Joseph Gordon-Levitt hits the perfect balance of tragic and comedic in his embodiment of a 27-year-old cancer patient. Even among all the laughs, the moment that hit me hardest was when -- after remaining stoic for the duration of his treatment -- he finally breaks down the night before his surgery, due to his inability to drive. My dad had a similar breakdown: As his organs slowed, it became harder and harder for him to eat. After a surgical procedure, his nurse handed him a sandwich. He stared at it and realized he still couldn't digest it. He lost it for the first time... over a sandwich. A peanut butter and jelly sandwich. I’ll always love 50/50 for reiterating what I learned that day -- it's never about the sandwich.
Cries & Whispers (1972)
Unflinchingly dramatic in the way only Ingmar Bergman could render, this is a portrayal of some surprisingly familiar scenarios: familial dissent in the face of stress, the jarringly personal (often selfish) emotional impact of watching someone you love fade, the endless waiting punctuated by pure horror.
In the last week of dad's life, our house was surprisingly similar to the Swedish mansion Bergman depicts (minus all that red, and the whole "mansion" part): three women tending a cancer patient confined to bed, nursing our own demons alongside him, biding time until the inevitable. Bergman hits the level of discomfort spot-on: no matter what movies purport, you are rarely struck with the right thing to say or do in this scenario. You're staring death in the face, which makes life all the more elusive. To boot, people flood in and out of your house -- veritable strangers -- long enough to clutch you, sobbing, at the end of your driveway, or to weep and babble incoherently in your living room. And once you've seen and tended to it all, the object of your unnatural unification is gone. People bloom fast and short-lived like daylilies, then shut just as quickly.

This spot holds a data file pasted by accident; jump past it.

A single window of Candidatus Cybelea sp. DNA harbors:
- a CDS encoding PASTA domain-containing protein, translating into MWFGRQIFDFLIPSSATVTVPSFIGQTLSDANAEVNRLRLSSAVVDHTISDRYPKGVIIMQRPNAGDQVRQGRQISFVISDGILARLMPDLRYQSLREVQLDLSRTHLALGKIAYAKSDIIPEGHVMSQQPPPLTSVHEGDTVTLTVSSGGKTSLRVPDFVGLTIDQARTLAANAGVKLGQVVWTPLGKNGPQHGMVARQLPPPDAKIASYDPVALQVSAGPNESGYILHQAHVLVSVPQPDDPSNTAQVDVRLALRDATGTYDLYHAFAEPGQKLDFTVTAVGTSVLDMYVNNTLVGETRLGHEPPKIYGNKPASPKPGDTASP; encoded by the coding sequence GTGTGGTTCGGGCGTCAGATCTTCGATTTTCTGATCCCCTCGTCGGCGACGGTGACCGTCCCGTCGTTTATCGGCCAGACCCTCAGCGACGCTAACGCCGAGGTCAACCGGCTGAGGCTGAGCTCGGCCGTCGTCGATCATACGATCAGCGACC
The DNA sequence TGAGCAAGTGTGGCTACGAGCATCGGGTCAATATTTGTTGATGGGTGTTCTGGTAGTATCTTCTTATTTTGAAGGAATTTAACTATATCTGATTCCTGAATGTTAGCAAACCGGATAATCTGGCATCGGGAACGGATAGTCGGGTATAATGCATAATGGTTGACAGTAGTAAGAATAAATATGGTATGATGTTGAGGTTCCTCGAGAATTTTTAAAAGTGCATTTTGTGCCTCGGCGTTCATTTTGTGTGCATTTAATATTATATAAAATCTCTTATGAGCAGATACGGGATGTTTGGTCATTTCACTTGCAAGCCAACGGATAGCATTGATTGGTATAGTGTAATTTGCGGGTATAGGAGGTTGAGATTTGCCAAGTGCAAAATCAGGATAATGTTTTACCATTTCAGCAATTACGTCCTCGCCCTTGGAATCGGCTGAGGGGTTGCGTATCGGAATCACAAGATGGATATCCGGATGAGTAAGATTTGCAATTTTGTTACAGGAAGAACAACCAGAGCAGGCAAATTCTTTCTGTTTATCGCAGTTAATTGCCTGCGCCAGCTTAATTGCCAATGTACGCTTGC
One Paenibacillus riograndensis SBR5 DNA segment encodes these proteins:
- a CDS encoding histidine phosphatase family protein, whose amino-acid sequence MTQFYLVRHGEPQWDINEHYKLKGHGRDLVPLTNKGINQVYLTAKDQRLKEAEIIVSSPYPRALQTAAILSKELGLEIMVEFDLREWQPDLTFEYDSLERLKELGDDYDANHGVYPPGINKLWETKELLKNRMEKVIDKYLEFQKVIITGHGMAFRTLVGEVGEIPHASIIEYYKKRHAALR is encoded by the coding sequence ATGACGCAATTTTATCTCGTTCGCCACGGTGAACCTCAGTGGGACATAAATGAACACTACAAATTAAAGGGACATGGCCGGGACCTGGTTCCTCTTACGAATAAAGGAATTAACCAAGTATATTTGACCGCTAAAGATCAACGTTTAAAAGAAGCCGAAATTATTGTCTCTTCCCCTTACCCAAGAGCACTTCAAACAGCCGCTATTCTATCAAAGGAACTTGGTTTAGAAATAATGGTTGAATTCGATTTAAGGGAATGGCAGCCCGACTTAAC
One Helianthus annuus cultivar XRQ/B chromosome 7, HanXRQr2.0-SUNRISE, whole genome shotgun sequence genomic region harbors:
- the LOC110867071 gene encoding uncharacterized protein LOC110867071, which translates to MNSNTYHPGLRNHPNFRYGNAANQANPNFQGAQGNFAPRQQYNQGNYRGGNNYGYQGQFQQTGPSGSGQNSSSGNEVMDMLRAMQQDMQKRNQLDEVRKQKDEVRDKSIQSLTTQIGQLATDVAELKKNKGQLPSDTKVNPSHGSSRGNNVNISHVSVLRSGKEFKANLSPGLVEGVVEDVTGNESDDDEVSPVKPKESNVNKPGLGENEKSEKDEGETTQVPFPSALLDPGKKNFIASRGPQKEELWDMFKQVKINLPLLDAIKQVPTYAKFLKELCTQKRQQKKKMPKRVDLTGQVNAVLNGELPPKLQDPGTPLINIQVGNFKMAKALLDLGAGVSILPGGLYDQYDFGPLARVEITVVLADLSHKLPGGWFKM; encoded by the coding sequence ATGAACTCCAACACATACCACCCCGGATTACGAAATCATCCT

Paul Thomas Anderson's epic symphony of interrelated characters contains what I consider one of the finest examples of acting ever depicted on-screen: A scene in a pharmacy where Julianne Moore's character Linda confronts a pharmacist who presumes she's collecting prescription drugs for her own use when she is, in fact, nursing her terminally ill husband. It never ceases to unhinge me to the core -- it is the epitome of every bit of confusion, guilt and rage built up within Moore's character throughout the film, and anyone who has had to endure backhanded comments, idiotic presumptions and inane injustices during such a raw time can immediately relate.
It's like survivor's guilt wish fulfillment, one of those horribly sad yet intensely redeeming moments. I admittedly still fantasize about going full Linda Partridge on one of my father's oncologists, a traditionalist who -- knowing full well he was terminal -- denounced dad's decision to enter a clinical trial as a last-ditch effort by saying, "You'll be dead in a month." Julianne Moore, give me strength.
Father and Daughter (2001)
Dutch director-writer-animator Michael Dudok de Wit's Oscar-winning short film is a true treasure -- a beautifully realized and incredibly eloquent tribute to the memories and rituals we adhere to when someone we love is gone (for me, it's lighting a candle in front of dad's picture and blasting Billy Ocean CDs -- this movie is decidedly more eloquent about it, but you get the idea). Grab some tissues before watching this one.